Everything posted by Vastlyapparent
Please correct me if I'm misrepresenting your suggestion, but that seems pretty status quo when it comes to how DND-based RPG's do things. Yes, that piece stems from a classic, DnD approach, but if you look at the concept, even the light, medium, heavy are really more of a baseline quality then anything. The point is people need a frame of reference and immediate context so that they can make quick informed decisions about whether the armor they found is better then what they have. Having 4 tiers of armor represent simple ideas allows this to happen; Since it's fairly intuitive that Light Armor offers less protection but better mobility, and heavy would offer more protection for less mobility, the tiers work, they make sense. Seperating out the designs, qualities and materials into their own tags (qualifiers) is where I diveraged from the traditional DnD mechanics. Most 'original' ideas get their inspiration from someone or something else, ideas, concepts evolve so to speak, It's not a perfect system, and I've already thought of issues that one might run into due to the design, so it needs refining but I still like my evolution of the DnD model for armor stats. Not that I am biased or anything Whatever Obsidian decides to do as far as the armor mechanics go, I feel that the following ideas are important to remember: Complexity presented simply - Video games take care of a lot of math in the background, therefore you can create much more complex and intricate systems without nessecarily overwhelming the player. A well thought out UI is a powerful weapon here, as a general rule I prefer to be overwhelmed then underwhelmed by choices. Information at a glance - You should be able to glance at an item and get a solid idea of its worth. Not detailed information, such as specific stat modifiers (that's still available of course), but a quick reference that says "Hey, this armor is good for your agile warrior and it's better then what you're wearing now because it has the "Couragous" quality." Meaningful > Quantity - Having meaningful choices generally trumps having many choices. Why would I wear X - Since Obsidian wants it to be possible for mages to wear full plate, and warriors to hack away wearing loin cloths barbarian style, they need to ask why. Why would a mage wear Full plate over a robe, and does something inbetween hold enough value to be considered? In DnD, it's pretty much mechanically a non-choice, you wore the heaviest armor you could, with the least penalties, that didn't restrict your powerful class abilities. Form and function - An items appearence will always be connected to the stats it delivers, otherwise things can get silly. But the more flexible you can make this relationship, the greater the visual customization can be. Especially in single-player rpgs, being able to achieve the proper look for the character you've build in your mind is important. This is neither a definitive list, nor is it really anything new, Obsidian likely has similar things scrawled on white boards as reminders (at least I hope so). These are just things I feel are important to remember and reiterate.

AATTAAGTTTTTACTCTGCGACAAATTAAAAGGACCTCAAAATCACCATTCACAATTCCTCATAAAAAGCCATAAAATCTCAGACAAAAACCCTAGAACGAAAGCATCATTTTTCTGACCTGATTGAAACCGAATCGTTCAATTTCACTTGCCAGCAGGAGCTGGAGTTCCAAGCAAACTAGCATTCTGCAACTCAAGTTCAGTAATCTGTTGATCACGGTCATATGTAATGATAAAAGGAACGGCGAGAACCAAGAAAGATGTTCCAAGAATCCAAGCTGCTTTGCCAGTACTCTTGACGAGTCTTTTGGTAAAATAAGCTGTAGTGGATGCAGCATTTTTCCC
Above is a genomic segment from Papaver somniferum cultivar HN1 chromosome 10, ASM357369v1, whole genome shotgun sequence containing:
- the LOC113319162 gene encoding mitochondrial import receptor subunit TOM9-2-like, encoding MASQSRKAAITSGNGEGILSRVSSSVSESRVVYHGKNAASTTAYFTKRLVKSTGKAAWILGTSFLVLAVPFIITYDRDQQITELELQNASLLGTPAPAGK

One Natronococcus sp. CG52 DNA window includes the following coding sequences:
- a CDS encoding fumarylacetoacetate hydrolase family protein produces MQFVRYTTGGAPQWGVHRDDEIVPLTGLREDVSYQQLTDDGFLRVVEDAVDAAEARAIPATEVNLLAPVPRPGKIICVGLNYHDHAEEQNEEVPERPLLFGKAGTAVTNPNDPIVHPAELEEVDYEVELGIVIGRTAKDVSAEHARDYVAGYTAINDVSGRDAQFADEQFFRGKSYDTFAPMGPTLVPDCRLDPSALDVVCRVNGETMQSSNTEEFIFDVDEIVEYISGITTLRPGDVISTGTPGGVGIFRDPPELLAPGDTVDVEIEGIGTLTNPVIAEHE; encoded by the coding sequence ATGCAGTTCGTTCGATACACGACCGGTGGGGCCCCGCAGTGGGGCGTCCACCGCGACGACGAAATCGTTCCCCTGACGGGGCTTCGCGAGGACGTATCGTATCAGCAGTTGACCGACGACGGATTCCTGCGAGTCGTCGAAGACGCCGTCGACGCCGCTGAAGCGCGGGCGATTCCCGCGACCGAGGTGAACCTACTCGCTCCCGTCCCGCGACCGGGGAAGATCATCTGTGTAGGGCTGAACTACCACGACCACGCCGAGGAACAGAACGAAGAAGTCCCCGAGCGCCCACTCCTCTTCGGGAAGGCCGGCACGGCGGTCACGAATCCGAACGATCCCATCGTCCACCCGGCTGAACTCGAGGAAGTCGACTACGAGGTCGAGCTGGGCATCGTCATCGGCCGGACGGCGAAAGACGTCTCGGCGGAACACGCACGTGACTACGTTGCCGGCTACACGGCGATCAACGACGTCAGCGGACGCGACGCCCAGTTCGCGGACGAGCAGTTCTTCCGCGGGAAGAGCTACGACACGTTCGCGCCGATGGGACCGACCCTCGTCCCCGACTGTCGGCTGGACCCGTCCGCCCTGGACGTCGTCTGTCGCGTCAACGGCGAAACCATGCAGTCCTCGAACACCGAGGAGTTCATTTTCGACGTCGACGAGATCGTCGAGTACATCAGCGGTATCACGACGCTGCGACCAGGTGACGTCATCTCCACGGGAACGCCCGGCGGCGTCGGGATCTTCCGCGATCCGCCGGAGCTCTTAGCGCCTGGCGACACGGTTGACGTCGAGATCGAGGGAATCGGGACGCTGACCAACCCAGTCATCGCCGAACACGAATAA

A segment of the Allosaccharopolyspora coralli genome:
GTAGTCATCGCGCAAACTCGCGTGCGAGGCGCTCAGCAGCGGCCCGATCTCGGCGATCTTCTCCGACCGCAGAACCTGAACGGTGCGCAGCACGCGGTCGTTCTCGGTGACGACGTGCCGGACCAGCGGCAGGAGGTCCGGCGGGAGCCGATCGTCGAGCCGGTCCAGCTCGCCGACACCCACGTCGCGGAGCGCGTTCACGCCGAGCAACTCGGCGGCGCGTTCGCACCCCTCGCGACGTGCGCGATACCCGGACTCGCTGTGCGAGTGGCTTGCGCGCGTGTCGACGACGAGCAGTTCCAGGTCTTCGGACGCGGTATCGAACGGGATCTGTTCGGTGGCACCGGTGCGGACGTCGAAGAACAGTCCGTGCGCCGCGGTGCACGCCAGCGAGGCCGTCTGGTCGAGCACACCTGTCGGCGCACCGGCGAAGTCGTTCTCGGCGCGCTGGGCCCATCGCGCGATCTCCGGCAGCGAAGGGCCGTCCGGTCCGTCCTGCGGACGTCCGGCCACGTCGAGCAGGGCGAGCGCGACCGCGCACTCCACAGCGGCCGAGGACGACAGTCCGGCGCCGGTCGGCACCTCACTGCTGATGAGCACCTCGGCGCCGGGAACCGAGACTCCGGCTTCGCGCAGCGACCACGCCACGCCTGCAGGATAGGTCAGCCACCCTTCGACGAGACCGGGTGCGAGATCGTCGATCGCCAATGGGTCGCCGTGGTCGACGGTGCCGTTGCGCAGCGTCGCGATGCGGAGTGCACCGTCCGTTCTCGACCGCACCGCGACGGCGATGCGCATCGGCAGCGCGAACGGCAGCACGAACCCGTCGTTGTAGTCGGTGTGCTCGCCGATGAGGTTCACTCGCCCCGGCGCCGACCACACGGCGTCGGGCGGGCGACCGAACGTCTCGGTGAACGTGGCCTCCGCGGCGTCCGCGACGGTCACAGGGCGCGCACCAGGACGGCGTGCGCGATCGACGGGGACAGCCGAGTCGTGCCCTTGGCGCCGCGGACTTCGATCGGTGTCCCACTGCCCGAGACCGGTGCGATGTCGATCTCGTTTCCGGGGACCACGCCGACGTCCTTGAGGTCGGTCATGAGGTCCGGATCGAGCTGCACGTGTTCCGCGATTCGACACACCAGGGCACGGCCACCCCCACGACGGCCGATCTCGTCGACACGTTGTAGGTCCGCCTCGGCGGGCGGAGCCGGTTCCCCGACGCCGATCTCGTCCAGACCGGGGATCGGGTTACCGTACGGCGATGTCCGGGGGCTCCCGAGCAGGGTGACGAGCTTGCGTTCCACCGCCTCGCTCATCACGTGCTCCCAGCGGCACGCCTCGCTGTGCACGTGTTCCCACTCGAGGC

I've always felt armor should be kept in 4 some-what abstract categories/tiers, and then have the material an/or quality dictate individual armor pieces exact stats, with armor types/designs relating to appearence. The tiers really just determines how the specific piece of armor relates to, protection, mobility/speed and endurance. Protection could be, deflecting attacks, reducing damage, or even increasing an opponents miss chance (a sheet of clothing may not stop a sword, but it makes you difficult to see!). Mobility could be your ability to outright dodge, use skills, how quickly you traverse the battlefield, or how quickly you attack. And Endurance would dictate how readily your skills and abilities are available to you, this might increase the cost of a skill, the time it takes between uses or weaken the an abilities effectiveness. The 4 tiers are the established standards: No armor / Adorments (Tier 0) Protection - None (_) Mobility - 100% (+++) Endurance - 100% (+++) Light (Tier 1) Protection - Minor (+) Mobility - 100% (+++) Endurance - 110% (++) Medium (Tier 2) Protection - Moderate (++) Mobility - 90% (++) Endurance - 110% (++) Heavy (Tier 3) Protection - High (+++) Mobility - 90% (++) Endurance - 120% (+) Once a piece of armor falls into a category, it's material and quality would further adjust the above basic stats or add new qualities to the item. Materials: Iron - Increases Protection (+), Decreases Mobility (-), Decreases Endurance (-), Vulnerable to Rust Mithril - Increases Protection (+), Reduced Weight, Penalty to Stealth Qualities: Masterwork - Increase Mobility and/or Endurance (+) Full Suit - Increase Protection (+), Reduced chance to be critically hit So some examples of armors would be as follows: Breastplate (Heavy, Iron) Full Plate Armor (Heavy, Iron, Full Suit) Leather Cuirass (Light, Leather) Leather Armor (Light, Leather, Full Suit) You could make armor designs, such as plate, scale, chain and make them armor qualities, but I'd personally rather make them dictate appearence. So mechanically scale armor (heavy, iron) and plate armor (heavy, iron) would be the same, but would have distinct appearences. Basically you're decoupling the armor design (plate, scale, chain, etc.) from the stats of the armor, and instead providing the stats through the various tags (heavy, iron, masterwork, etc). It's a complex system I know, but I've always preferred to start with high complexity and then trim down and streamline a concept. I just hope it makes sense hehe!